Note: It can happen that one of the rails from the previous step is too far forward and the holes in the table do not align with the holes in one of the rails. It may be necessary to repeat the previous step while moving one rail forward or backward a little.
It can also happen that someone acquires a radial arm saw, but the saw table is missing. You can make your own from a flat piece of 3/4 inch MDF or plywood. Here are the dimensions for a Sears Craftsman saw like mine. (See the second graphic.) The original saw table is 3/4" x 19" x 36". (After almost 40 years of cut marks I made a new table 48 inches wide.) You need four 3/8" dia. holes. Also drill into each hole to make a countersink for the bolt heads. This should be deep enough that the blade will not reach them during use. The first pair are set back from one edge of the table 1 1/8" on center. The second set are set back from the same edge 11 1/8" on center. Each hole is 8 1/4" in from both outer edges. In addition to the basic table you need a fence 3/4" x 1 1/2" x 36" and a support piece behind the fence that is 3/4" x 5" or 6" x 36".
Step 11: Adjust the Motor Tilt
The motor is heavier on the right side and it will sag. A neat trick to make aligning the motor tilt easy is to put a block under the right side of the motor. The crank that raises and lowers the column can be gently tweaked to make the blade parallel to the leg of the square. Put the locking knob back into place. Leave it loose. Push the handle in a clockwise direction to take out the play. Tighten the adjustment knob. Gently tighten the top two Allen screws, alternating between them. Remove the knob and tighten the two bottom Allen screws. Insert the knob again. Swing the motor into place and lock the knob.* Check the blade with the square. Adjust the pointer on the degree scale, if necessary.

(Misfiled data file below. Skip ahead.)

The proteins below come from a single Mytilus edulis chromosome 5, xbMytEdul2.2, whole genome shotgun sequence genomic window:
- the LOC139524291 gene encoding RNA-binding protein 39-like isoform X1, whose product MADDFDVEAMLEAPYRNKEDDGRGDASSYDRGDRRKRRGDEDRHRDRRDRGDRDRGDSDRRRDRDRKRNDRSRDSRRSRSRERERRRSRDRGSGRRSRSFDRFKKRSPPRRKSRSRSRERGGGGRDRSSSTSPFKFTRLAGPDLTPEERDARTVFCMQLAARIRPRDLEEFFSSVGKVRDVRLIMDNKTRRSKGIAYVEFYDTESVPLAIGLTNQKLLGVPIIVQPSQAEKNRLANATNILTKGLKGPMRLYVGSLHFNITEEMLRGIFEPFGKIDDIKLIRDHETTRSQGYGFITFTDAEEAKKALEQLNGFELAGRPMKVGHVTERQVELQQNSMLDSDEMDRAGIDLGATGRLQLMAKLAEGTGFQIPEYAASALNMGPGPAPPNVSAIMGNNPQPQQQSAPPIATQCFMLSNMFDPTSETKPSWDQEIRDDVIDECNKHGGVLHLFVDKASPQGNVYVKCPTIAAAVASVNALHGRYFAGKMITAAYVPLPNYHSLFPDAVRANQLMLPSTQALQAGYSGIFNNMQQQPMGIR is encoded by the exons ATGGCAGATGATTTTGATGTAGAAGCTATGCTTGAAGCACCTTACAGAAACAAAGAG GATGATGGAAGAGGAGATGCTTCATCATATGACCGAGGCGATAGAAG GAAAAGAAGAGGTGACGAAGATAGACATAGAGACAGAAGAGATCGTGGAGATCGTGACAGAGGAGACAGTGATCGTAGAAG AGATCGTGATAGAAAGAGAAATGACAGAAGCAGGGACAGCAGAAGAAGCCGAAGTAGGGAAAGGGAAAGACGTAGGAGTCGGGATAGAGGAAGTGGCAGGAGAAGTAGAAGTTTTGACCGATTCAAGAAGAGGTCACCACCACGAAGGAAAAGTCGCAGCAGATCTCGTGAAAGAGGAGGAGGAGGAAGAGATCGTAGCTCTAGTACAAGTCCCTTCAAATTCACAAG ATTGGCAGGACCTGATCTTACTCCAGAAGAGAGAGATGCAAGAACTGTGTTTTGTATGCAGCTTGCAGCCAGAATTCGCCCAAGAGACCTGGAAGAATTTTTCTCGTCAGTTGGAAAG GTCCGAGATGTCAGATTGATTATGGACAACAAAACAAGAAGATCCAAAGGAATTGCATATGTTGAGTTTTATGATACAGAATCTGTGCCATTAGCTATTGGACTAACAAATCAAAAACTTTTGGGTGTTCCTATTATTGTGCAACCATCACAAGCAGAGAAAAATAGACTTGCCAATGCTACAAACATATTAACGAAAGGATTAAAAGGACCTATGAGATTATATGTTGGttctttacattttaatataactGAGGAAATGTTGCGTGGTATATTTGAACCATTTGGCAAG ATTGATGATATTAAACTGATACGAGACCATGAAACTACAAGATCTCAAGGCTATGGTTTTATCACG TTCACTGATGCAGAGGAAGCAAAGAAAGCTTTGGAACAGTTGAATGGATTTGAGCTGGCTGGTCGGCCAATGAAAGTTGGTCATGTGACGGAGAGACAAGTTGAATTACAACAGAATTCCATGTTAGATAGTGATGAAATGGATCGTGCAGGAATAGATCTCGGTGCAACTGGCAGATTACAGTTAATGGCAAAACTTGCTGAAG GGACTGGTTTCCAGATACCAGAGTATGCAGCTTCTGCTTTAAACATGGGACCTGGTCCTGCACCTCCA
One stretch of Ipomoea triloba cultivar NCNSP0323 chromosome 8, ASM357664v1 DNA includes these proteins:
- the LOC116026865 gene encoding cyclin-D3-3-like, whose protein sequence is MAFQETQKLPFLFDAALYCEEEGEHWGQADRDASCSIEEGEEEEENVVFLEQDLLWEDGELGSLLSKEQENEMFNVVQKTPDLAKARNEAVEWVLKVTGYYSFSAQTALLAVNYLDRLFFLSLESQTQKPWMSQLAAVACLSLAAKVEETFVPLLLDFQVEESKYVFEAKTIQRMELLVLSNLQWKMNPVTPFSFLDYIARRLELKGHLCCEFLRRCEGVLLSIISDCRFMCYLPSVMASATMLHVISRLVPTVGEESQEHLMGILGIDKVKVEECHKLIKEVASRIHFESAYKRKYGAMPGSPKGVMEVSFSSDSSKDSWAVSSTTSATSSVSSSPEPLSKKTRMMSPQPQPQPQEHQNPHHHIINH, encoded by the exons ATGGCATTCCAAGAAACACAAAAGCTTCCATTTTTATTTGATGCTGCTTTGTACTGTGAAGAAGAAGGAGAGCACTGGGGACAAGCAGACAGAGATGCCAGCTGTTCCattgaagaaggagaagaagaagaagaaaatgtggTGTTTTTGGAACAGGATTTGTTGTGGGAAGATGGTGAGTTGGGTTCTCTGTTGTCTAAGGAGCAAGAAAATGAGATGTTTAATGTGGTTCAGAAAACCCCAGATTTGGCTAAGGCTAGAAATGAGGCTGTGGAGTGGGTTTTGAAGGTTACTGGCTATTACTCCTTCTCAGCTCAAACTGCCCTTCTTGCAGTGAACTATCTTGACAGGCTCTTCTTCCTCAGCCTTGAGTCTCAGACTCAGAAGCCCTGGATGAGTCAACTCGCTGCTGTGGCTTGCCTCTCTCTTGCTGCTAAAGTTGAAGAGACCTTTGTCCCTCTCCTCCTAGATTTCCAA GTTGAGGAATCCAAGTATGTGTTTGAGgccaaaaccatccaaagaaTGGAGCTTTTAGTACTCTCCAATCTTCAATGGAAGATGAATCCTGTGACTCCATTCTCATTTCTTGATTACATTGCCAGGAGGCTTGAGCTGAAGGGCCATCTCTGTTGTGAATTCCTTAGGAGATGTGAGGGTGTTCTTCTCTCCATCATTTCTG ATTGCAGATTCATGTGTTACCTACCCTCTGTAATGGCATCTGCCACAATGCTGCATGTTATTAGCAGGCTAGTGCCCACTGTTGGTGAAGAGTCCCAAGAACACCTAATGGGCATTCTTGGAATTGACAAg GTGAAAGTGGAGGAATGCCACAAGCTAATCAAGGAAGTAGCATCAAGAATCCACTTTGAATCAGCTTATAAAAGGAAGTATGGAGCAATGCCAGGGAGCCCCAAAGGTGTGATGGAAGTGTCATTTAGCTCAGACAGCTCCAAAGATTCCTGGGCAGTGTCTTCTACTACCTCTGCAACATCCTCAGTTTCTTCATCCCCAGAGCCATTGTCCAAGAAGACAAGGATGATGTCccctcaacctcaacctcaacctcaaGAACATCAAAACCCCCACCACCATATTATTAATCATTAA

*When I bought my saw in the store the motor tilt knob would not lock the motor in place. The internal mechanism consists of a metal wedge pushed inward by the knob. See the third graphic. The sides of the wedge push two sets of two nylon cylinders outward against internal castings. The nylon cylinders next to the metal wedge have a square end and a rounded end. One of these had been inserted backwards at the factory. I had to remove the motor from the yoke. Paint marks on the rear pivot of the motor helped me get the motor back into place again.
Step 12: Check for Fence to Arm Alignment
As you can see, my saw does not have the floating blade guards seen on newer saws. Someone will surely comment that there has been a recall on these saws and free floating blade guards are available. That is true for some older saws, but the serial number on mine is not included as eligible for that offer. A government video to illustrate the alleged dangers of a saw without the floating blade guards shows the operator with his hand flat on the table in the path of the blade. No one with any intelligence would ever place his hand in the path of the blade like that. (The proposed floating blade guards would not save a hand firmly on the saw table in front of the blade travel, anyway.) According to the government, those of us who have this saw are supposed to cut the electrical cord to the motor and mail a 60 pound yoke assembly to the manufacturer for a $100 rebate. I prefer to keep my hands away from the blade and continue to use the saw just as I have done very safely for the last 40 years.
Step 13: Check for Heel